I came across this fantastic article and talk at brainpickings.com, and if you haven’t read, it I would highly recommend a look. The brain child of Maria Popova, who has written for Wired UK, The New York Times, Harvard’s Nieman Journalism Lab, and The Atlantic, among others, the site delves into art, design, science, technology, philosophy, history, politics, psychology, sociology, ecology, anthropology, and more. It never fails to come up with interesting and creative articles. This one is too good to miss. In the video below, British philosopher Alain de Botton expresses a need to understand Art and its psychological impact on our lives. 

He focuses on the the seven psychological functions of art, all of which I think can be applied to books and reading:

1. REMEMBERING

Since both memory and art are as much about what is being left out as about what is being spotlighted, de Botton argues that art offers an antidote to this unease. With the written word, much of its power also lies in what is not said, what is left to the reader to fill in and imbue.

2. HOPE

Both art and the written word present a form of hope, however dark or ‘pretty’, they inspire and give us a form of hope that can become lost in everyday life. “Cheerfulness,” de Botton tells us, “is an achievement, and hope is something to celebrate. If optimism is important, it’s because many outcomes are determined by how much of it we bring to the task. It is an important ingredient of success.

3. SORROW

Sorrow in art and in books reminds us of the legitimate place for negative emotions and for sorrow in life. It helps to process pain and to feel less alone in our suffering, when times are hard.

4. REBALANCING

Art can help us to balance our psychological states, relationships and working routines. “We might, for example, tend to be too complacent, or too insecure; too trusting, or too suspicious; too serious, or too light-hearted. Art can put us in touch with concentrated doses of our missing dispositions,” according to de Botton. We are sometimes drawn to books that differ greatly from our lives, and the knowledge or emotion we gain from reading a particular work can fill in a gap in our knowledge or feelings about life. A work of art or a book can portray a virtue we are missing and restore a form of balance to our lives.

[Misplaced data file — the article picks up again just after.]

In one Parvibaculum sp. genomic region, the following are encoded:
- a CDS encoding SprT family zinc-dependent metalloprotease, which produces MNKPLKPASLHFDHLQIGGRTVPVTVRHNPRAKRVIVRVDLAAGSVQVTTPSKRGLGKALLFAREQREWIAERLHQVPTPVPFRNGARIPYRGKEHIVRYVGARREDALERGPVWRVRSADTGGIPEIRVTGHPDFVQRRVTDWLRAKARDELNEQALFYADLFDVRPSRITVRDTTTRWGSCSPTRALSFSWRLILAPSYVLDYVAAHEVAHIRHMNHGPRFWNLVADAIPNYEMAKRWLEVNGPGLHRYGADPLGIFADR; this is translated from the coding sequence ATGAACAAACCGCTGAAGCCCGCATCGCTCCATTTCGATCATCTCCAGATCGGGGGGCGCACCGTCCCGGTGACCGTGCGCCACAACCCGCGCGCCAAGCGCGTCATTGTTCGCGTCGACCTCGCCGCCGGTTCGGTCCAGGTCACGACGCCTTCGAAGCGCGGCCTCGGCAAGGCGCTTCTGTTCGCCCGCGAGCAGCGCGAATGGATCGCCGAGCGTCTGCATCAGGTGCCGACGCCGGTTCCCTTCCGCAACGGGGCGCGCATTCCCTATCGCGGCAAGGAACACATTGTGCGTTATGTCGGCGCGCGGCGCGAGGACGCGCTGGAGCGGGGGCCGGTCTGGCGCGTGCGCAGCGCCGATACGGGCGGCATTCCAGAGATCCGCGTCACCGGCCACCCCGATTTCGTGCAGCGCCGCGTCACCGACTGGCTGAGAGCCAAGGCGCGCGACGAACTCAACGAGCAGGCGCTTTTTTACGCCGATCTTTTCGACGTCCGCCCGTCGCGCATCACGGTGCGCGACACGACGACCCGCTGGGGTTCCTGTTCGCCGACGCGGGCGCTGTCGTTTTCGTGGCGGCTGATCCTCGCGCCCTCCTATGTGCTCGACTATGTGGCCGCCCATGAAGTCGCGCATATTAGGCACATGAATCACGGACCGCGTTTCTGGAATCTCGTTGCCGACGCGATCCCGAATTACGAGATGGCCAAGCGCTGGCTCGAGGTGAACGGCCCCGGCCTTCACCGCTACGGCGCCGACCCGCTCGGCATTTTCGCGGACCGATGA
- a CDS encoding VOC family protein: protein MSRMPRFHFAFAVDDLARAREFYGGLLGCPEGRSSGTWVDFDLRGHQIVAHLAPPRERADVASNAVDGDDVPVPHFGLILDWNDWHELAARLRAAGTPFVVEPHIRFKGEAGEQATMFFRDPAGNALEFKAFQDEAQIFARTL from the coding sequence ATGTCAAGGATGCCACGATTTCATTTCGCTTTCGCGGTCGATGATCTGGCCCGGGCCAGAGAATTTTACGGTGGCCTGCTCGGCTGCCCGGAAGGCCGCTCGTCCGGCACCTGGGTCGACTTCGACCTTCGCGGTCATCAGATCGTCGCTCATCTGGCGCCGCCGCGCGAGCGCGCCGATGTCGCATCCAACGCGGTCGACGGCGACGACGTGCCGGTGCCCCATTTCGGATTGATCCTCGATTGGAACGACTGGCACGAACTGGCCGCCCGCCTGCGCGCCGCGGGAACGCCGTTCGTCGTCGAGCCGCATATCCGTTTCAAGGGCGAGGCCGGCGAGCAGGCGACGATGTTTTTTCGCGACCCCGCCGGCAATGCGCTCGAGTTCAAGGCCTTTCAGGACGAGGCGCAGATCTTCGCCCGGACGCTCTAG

5. SELF-UNDERSTANDING

Much of what is mere intuition in our lives can be opened up to us through a painting or a story, as they delve into the depths of the soul. De Botton proposes that, “from time to time, we encounter works of art that seem to latch on to something we have felt but never recognized clearly before. Alexander Pope identified a central function of poetry as taking thoughts we experience half-formed and giving them clear expression: ‘what was often thought, but ne’er so well expressed.’ ”

6. GROWTH

Many forms of art widen our horizons. Paintings and books both take us to places we my otherwise never venture into, helping us to grow and develop. I can think of several books that have taught me much about the heart of human emotion and of situations which I have never encountered. The writer can take you into the mind of a person experiencing something you haven’t met in your own life and a painting or a photograph, in turn can help us to connect and to grow.

7. APPRECIATION

In the busyness of our lives, we so often miss the small details, the expressions on a child’s face, the light catching a new bud, a word unspoken, a colour, a scent, a sound. We rush through our lives and often fail to appreciate what we see. The artist and the writer can draw us into a specific scene and dissect life in a way that we may miss.

If you are interested in finding out more about Alain de Botton, you can find him on the website and on twitter. His new book, Art as Therapy, is one of the best art books of 2013. He founded the lecture series The School of Lifeartastherapy (1)